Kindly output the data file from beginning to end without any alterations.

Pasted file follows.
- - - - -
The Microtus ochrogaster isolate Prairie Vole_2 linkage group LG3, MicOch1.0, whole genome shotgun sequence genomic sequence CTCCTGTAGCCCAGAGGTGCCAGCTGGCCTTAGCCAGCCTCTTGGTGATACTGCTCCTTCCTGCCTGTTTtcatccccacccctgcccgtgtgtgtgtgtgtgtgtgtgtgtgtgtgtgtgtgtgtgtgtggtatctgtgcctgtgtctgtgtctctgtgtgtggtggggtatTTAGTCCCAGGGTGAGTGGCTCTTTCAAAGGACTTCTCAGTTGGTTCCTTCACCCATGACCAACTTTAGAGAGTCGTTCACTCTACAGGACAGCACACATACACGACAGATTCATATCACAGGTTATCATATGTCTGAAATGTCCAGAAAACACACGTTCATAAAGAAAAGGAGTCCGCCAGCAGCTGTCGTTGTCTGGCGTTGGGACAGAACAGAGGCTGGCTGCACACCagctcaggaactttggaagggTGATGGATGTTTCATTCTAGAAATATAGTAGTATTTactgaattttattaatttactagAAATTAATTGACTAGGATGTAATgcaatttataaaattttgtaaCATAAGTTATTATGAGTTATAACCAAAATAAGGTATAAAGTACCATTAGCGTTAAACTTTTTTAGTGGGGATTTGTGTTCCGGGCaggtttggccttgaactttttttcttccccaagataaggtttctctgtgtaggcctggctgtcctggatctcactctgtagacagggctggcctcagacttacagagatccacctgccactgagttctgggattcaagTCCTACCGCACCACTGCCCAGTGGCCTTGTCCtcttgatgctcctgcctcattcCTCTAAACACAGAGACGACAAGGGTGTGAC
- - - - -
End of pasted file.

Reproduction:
The Microtus ochrogaster isolate Prairie Vole_2 linkage group LG3, MicOch1.0, whole genome shotgun sequence genomic sequence CTCCTGTAGCCCAGAGGTGCCAGCTGGCCTTAGCCAGCCTCTTGGTGATACTGCTCCTTCCTGCCTGTTTtcatccccacccctgcccgtgtgtgtgtgtgtgtgtgtgtgtgtgtgtgtgtgtgtgtgtggtatctgtgcctgtgtctgtgtctctgtgtgtggtggggtatTTAGTCCCAGGGTGAGTGGCTCTTTCAAAGGACTTCTCAGTTGGTTCCTTCACCCATGACCAACTTTAGAGAGTCGTTCACTCTACAGGACAGCACACATACACGACAGATTCATATCACAGGTTATCATATGTCTGAAATGTCCAGAAAACACACGTTCATAAAGAAAAGGAGTCCGCCAGCAGCTGTCGTTGTCTGGCGTTGGGACAGAACAGAGGCTGGCTGCACACCagctcaggaactttggaagggTGATGGATGTTTCATTCTAGAAATATAGTAGTATTTactgaattttattaatttactagAAATTAATTGACTAGGATGTAATgcaatttataaaattttgtaaCATAAGTTATTATGAGTTATAACCAAAATAAGGTATAAAGTACCATTAGCGTTAAACTTTTTTAGTGGGGATTTGTGTTCCGGGCaggtttggccttgaactttttttcttccccaagataaggtttctctgtgtaggcctggctgtcctggatctcactctgtagacagggctggcctcagacttacagagatccacctgccactgagttctgggattcaagTCCTACCGCACCACTGCCCAGTGGCCTTGTCCtcttgatgctcctgcctcattcCTCTAAACACAGAGACGACAAGGGTGTGAC